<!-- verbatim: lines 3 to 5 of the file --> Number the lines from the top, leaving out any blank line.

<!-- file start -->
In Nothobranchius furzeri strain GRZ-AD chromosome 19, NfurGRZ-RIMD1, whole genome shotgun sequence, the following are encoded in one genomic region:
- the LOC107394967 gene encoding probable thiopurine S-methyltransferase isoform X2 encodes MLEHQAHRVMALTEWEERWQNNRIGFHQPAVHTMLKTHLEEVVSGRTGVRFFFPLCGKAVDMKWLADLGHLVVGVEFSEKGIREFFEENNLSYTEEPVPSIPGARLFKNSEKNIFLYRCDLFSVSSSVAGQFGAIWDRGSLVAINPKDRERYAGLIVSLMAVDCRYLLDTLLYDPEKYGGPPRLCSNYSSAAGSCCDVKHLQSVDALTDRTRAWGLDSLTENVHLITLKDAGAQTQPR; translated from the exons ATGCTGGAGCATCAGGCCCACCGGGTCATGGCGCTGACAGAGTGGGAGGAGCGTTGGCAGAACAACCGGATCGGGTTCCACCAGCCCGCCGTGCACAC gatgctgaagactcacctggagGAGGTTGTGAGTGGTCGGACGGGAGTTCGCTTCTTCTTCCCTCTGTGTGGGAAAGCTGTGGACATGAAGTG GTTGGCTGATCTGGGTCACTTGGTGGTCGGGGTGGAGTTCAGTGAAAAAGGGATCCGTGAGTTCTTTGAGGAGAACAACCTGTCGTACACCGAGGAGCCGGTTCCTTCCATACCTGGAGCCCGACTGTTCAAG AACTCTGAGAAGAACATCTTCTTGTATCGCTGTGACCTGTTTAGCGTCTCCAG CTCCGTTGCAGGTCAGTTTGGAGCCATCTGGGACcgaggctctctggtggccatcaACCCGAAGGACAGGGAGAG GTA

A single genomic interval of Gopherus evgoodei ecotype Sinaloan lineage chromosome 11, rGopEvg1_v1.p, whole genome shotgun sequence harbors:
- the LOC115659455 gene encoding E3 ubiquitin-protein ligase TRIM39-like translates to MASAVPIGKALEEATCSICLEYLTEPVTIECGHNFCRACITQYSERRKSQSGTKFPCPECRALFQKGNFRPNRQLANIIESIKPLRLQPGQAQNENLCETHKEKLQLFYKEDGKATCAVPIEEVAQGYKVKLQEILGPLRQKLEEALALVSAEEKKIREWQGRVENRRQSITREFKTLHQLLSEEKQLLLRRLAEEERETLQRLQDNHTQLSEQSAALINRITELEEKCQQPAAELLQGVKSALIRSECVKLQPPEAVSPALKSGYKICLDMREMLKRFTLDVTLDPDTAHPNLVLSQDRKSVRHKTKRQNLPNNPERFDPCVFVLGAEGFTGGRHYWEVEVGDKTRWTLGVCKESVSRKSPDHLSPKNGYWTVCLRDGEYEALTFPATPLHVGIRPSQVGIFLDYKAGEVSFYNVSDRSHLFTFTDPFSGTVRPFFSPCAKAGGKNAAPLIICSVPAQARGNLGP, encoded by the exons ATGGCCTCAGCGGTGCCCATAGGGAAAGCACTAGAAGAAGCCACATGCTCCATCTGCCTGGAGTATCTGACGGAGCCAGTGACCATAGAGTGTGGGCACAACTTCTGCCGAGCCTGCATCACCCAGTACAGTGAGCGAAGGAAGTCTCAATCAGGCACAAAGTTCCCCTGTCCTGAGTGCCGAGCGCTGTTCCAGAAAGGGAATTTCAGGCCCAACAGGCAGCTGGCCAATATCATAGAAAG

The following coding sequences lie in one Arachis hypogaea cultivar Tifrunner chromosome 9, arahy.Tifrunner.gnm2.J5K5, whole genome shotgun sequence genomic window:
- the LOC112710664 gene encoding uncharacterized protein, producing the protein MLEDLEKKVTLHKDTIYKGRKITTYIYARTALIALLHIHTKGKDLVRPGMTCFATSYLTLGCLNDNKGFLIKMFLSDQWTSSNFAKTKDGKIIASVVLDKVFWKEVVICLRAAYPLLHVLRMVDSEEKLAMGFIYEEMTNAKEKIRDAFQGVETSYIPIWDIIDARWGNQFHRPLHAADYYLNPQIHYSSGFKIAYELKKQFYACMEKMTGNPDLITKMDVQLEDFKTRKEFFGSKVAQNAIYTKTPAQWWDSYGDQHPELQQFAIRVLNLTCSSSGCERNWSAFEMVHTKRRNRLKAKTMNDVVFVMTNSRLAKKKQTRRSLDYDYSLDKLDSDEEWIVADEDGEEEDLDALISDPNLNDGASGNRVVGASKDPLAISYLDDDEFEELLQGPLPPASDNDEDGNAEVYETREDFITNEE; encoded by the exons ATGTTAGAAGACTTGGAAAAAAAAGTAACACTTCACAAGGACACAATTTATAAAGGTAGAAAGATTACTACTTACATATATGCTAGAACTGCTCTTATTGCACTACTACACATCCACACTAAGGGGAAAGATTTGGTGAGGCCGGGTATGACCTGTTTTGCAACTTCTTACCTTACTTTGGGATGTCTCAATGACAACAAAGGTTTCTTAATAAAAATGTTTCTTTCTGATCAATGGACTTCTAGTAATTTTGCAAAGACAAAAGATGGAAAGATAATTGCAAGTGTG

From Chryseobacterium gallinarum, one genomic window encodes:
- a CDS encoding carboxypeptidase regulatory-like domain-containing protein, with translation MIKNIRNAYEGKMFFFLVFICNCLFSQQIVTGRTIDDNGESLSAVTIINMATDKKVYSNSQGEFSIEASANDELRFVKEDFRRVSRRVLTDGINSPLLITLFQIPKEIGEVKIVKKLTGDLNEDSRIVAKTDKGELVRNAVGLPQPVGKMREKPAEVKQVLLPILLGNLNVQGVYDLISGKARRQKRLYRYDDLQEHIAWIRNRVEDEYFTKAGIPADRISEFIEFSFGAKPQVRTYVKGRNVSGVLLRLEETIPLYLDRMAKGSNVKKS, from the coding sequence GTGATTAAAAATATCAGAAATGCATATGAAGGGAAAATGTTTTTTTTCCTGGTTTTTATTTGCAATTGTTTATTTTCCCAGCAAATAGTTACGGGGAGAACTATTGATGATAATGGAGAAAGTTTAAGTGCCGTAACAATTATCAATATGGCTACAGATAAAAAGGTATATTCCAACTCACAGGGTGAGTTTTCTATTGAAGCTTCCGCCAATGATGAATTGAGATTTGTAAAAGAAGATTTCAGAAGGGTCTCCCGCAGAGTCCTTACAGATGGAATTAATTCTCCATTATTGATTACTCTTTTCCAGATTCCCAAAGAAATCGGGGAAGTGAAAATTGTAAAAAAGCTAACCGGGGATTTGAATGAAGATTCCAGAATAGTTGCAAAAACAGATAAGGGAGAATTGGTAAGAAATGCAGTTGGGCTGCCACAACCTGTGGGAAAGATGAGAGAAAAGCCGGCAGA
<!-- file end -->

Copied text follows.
A single genomic interval of Gopherus evgoodei ecotype Sinaloan lineage chromosome 11, rGopEvg1_v1.p, whole genome shotgun sequence harbors:
- the LOC115659455 gene encoding E3 ubiquitin-protein ligase TRIM39-like translates to MASAVPIGKALEEATCSICLEYLTEPVTIECGHNFCRACITQYSERRKSQSGTKFPCPECRALFQKGNFRPNRQLANIIESIKPLRLQPGQAQNENLCETHKEKLQLFYKEDGKATCAVPIEEVAQGYKVKLQEILGPLRQKLEEALALVSAEEKKIREWQGRVENRRQSITREFKTLHQLLSEEKQLLLRRLAEEERETLQRLQDNHTQLSEQSAALINRITELEEKCQQPAAELLQGVKSALIRSECVKLQPPEAVSPALKSGYKICLDMREMLKRFTLDVTLDPDTAHPNLVLSQDRKSVRHKTKRQNLPNNPERFDPCVFVLGAEGFTGGRHYWEVEVGDKTRWTLGVCKESVSRKSPDHLSPKNGYWTVCLRDGEYEALTFPATPLHVGIRPSQVGIFLDYKAGEVSFYNVSDRSHLFTFTDPFSGTVRPFFSPCAKAGGKNAAPLIICSVPAQARGNLGP, encoded by the exons ATGGCCTCAGCGGTGCCCATAGGGAAAGCACTAGAAGAAGCCACATGCTCCATCTGCCTGGAGTATCTGACGGAGCCAGTGACCATAGAGTGTGGGCACAACTTCTGCCGAGCCTGCATCACCCAGTACAGTGAGCGAAGGAAGTCTCAATCAGGCACAAAGTTCCCCTGTCCTGAGTGCCGAGCGCTGTTCCAGAAAGGGAATTTCAGGCCCAACAGGCAGCTGGCCAATATCATAGAAAG

The following coding sequences lie in one Arachis hypogaea cultivar Tifrunner chromosome 9, arahy.Tifrunner.gnm2.J5K5, whole genome shotgun sequence genomic window: